Despite the fact that around 70% of the earth's surface is covered by oceans, there is not really as much water on the planet as one might think. The average depth of the earth's oceans is only about 3.8 km, with the deepest point being just over 11 km, while the earth's radius is 6,371 km. In terms of mass, this water is only about 2.18 parts per million of the earth's total mass, so it is clear that this amount of water is pitifully small compared to the vast size of the earth.
(the figure shows the approximate proportion of water on the earth's surface to the entire planet)
Normally, when we pour a small amount of water on the ground, it quickly seeps into the ground, so it would be logical that since there is so little water on the surface of the earth, this water should also quickly seep into the interior of the earth, but this is not the case. So the question arises: Why does not all the water seep into the ground, but remains on the earth's surface? How is the earth waterproof?
In physical terms, by infiltration we mean the diffusion of water molecules into structurally loose objects, where the main direction of water infiltration is downwards due to the earth's gravity. The earth's surface is mostly loose structured material, and even in the case of denser rocks, there are usually many gaps in them, so that water can infiltrate smoothly into the ground.
However, the earth is not a homogeneous sphere, and as the depth increases, the pressure inside the earth gradually increases, and with it the denseness of the material, making it increasingly difficult for water molecules to diffuse.
On the other hand, the temperature inside the earth is also uneven, as shown by the fact that the closer it is to the earth's core, the higher the temperature. Data from studies based on seismic waves show that for every 100 metres increase in the vertical depth of the earth, the temperature of the matter increases by 1 to 3 degrees celsius, and when it reaches the position of the earth's core, the temperature can be as high as 6000 degrees celsius, which is higher than the temperature of the surface of the sun.
As you can see, water from the earth's surface does seep into the ground, but the combination of these mechanisms makes it impossible for water to keep seeping down, and when a certain depth is reached, the high temperature, high pressure and high density of the earth's interior prevents water from continuing to seep underground. According to scientists' estimates, even in the best case scenario, water from the earth's surface can only seep down to a maximum of about 400 km below the surface.
It is important to note that because the earth's interior has very limited space to hold water, the amount of water that seeps into the ground is only a small fraction of the total amount of water on the earth's surface, and once it has seeped into the ground, it will not be permanently 'swallowed' by the earth.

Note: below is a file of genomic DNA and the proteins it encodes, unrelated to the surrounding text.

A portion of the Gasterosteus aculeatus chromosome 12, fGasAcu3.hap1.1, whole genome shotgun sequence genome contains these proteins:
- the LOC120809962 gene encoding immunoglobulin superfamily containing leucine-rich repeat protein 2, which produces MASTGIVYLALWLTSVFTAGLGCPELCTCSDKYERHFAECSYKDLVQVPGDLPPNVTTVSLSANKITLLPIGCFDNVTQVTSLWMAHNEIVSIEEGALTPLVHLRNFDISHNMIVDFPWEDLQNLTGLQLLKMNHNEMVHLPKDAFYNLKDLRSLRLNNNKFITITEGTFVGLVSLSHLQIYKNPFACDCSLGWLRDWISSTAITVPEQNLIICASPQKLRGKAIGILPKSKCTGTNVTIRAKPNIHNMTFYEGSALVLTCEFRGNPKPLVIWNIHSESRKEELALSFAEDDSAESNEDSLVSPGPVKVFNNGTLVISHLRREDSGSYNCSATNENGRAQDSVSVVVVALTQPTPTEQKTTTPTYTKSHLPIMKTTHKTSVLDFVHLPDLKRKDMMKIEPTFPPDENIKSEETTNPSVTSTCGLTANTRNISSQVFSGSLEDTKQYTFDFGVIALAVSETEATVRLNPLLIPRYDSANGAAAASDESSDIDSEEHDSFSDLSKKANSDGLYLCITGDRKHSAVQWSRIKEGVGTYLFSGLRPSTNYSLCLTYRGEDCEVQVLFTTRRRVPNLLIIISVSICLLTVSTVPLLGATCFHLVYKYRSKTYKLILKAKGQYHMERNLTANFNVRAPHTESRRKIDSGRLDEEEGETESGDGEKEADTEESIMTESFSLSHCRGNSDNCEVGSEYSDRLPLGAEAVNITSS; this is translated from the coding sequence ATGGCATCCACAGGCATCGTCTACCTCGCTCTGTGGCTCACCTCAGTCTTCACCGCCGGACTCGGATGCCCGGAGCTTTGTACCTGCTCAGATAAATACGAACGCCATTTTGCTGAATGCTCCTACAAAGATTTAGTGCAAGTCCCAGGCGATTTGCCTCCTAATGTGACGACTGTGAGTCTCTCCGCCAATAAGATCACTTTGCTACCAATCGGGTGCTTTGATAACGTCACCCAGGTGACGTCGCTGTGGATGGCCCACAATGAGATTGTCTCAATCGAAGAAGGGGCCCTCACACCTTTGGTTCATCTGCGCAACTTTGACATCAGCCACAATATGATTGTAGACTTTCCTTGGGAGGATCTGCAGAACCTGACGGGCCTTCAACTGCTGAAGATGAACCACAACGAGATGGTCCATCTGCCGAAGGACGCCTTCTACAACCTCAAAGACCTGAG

This water is converted to a gaseous or supercritical state by the high temperature of the subsurface, which increases its volume and creates additional pressure, after which some of it returns to the earth's surface along a gap in the crust, which, if located at the bottom of the sea, forms a peculiar submarine hot spring.
Of course, not all water that seeps into the ground returns to the earth's surface in time; if no outlet for pressure release is found, it will "Wander" With the geological activity within the earth and "Escape" From the earth's interior when it finds the opportunity. When they find the opportunity to do so, they will "Escape" From the earth's interior.
The earth's water resistance comes from the high temperature, pressure and density of its interior, but the surface of the earth is not watertight, and water does not remain permanently on the surface, but in fact seeps into the ground in small amounts, and the water that does seep into the ground continues to return to the surface, thus creating a dynamic equilibrium in which not all water seeps into the ground.
It is worth noting that there is a view that the earth generates 'centrifugal force' during its rotation, and that the water on the surface of the earth is thrown out from within by this 'centrifugal force', just as a washing machine dries its clothes. This may seem plausible, but it does not stand up to scrutiny.
Washing machines are able to fling water out of clothes because the drum inside the machine has a porous outer wall that allows water to pass through the holes by 'centrifugal force' while blocking the clothes.
The earth has no such structure, so all the matter that makes up the earth is subject to the "Centrifugal force" Generated by the earth's rotation, and if the "Centrifugal force" Is really strong enough to fling water out of the earth's interior, then if the "Centrifugal force" Was so strong that it could fling water out of the earth's interior, then the "Centrifugal force" Would be greater than the earth's gravitational force, in which case the matter on the earth's surface would have gone up into the sky.